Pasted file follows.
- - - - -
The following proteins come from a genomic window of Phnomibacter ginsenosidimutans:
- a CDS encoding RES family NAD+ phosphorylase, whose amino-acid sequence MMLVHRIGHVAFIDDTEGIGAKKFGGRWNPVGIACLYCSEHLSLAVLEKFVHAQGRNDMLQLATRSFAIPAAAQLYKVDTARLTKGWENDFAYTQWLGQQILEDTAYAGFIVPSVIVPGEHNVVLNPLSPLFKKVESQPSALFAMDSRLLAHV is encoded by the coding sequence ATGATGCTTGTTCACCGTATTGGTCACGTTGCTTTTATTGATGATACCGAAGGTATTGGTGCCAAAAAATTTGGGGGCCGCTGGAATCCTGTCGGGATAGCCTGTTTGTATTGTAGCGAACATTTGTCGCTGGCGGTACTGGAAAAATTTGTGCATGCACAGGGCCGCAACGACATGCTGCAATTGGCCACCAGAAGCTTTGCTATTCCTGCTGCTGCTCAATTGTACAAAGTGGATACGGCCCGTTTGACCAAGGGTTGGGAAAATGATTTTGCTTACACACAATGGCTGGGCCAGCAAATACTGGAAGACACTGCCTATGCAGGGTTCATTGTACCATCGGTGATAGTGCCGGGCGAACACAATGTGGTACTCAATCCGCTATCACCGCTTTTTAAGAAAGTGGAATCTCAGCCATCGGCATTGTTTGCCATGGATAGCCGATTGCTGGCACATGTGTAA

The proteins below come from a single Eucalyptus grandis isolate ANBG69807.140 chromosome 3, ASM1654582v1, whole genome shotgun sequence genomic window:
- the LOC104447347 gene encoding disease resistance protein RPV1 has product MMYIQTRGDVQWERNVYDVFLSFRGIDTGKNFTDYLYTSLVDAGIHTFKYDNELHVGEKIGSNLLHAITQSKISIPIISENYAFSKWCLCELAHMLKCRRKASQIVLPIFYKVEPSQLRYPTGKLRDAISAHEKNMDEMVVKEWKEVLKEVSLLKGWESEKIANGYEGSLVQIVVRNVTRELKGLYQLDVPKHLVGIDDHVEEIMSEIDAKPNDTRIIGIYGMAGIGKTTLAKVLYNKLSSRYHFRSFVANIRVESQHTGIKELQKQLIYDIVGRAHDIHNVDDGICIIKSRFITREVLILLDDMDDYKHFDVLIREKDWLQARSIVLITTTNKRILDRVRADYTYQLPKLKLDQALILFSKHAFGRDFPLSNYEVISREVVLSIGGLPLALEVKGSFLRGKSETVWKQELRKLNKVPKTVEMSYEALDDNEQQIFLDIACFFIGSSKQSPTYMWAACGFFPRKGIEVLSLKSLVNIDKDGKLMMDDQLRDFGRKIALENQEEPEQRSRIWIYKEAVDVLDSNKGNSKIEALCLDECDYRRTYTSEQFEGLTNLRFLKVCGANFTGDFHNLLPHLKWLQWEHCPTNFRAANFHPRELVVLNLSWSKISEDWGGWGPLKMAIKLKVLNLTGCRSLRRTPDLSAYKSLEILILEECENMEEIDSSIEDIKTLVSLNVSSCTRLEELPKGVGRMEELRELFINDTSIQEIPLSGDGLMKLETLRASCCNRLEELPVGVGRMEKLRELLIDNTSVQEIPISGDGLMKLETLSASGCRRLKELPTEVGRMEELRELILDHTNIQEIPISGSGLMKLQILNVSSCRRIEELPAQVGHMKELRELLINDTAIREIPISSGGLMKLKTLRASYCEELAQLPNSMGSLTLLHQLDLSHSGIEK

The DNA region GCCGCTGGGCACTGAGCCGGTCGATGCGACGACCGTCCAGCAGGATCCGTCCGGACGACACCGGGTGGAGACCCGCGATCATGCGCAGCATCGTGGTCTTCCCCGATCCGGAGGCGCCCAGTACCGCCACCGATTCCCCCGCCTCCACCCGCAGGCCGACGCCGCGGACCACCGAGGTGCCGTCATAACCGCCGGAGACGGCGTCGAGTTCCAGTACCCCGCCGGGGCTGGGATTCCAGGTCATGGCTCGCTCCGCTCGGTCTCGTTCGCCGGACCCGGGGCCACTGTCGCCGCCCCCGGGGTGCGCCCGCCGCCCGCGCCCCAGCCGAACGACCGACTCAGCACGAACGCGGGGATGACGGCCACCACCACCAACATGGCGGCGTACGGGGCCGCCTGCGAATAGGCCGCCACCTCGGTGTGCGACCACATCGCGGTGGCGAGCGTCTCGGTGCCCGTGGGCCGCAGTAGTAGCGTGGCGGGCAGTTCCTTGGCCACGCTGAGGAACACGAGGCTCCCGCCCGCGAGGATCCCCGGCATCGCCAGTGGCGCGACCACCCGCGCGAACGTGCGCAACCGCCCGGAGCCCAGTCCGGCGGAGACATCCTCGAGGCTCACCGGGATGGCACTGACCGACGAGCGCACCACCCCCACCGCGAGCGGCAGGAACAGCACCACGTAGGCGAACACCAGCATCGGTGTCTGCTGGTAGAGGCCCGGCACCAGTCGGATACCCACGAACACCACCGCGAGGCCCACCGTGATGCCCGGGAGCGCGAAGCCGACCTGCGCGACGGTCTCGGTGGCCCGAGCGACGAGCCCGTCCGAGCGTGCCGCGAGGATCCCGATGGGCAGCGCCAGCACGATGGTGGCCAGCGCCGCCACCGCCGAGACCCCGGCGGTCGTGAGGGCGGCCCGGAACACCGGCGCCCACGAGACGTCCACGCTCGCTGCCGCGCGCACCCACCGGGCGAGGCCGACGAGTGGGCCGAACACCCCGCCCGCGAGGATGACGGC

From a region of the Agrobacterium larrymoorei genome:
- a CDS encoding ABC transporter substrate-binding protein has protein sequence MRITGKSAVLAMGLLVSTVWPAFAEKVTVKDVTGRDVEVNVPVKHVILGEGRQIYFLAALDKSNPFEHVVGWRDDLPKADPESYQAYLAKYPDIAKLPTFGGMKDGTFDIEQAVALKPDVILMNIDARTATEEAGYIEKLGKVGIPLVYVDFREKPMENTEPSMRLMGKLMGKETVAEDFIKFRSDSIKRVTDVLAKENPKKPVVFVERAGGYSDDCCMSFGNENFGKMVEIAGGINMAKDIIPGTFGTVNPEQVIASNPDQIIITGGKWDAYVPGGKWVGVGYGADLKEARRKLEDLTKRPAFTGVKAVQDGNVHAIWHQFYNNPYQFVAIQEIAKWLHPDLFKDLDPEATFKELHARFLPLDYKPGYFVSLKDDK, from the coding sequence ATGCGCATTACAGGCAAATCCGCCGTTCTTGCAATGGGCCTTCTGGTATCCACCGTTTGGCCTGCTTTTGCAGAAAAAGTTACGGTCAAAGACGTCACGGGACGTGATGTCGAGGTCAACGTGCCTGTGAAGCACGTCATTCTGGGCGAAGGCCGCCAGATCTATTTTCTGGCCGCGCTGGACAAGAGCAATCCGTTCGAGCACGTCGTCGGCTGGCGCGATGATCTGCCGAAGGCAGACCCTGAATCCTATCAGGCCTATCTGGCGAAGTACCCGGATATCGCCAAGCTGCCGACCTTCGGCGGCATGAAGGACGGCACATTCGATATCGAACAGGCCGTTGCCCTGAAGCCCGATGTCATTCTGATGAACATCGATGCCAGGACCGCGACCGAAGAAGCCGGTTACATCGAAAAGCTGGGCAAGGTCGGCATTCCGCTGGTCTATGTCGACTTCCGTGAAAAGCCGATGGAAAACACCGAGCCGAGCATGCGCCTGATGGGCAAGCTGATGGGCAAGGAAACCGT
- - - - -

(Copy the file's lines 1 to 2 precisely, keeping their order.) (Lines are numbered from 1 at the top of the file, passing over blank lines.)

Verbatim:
The following proteins come from a genomic window of Phnomibacter ginsenosidimutans:
- a CDS encoding RES family NAD+ phosphorylase, whose amino-acid sequence MMLVHRIGHVAFIDDTEGIGAKKFGGRWNPVGIACLYCSEHLSLAVLEKFVHAQGRNDMLQLATRSFAIPAAAQLYKVDTARLTKGWENDFAYTQWLGQQILEDTAYAGFIVPSVIVPGEHNVVLNPLSPLFKKVESQPSALFAMDSRLLAHV is encoded by the coding sequence ATGATGCTTGTTCACCGTATTGGTCACGTTGCTTTTATTGATGATACCGAAGGTATTGGTGCCAAAAAATTTGGGGGCCGCTGGAATCCTGTCGGGATAGCCTGTTTGTATTGTAGCGAACATTTGTCGCTGGCGGTACTGGAAAAATTTGTGCATGCACAGGGCCGCAACGACATGCTGCAATTGGCCACCAGAAGCTTTGCTATTCCTGCTGCTGCTCAATTGTACAAAGTGGATACGGCCCGTTTGACCAAGGGTTGGGAAAATGATTTTGCTTACACACAATGGCTGGGCCAGCAAATACTGGAAGACACTGCCTATGCAGGGTTCATTGTACCATCGGTGATAGTGCCGGGCGAACACAATGTGGTACTCAATCCGCTATCACCGCTTTTTAAGAAAGTGGAATCTCAGCCATCGGCATTGTTTGCCATGGATAGCCGATTGCTGGCACATGTGTAA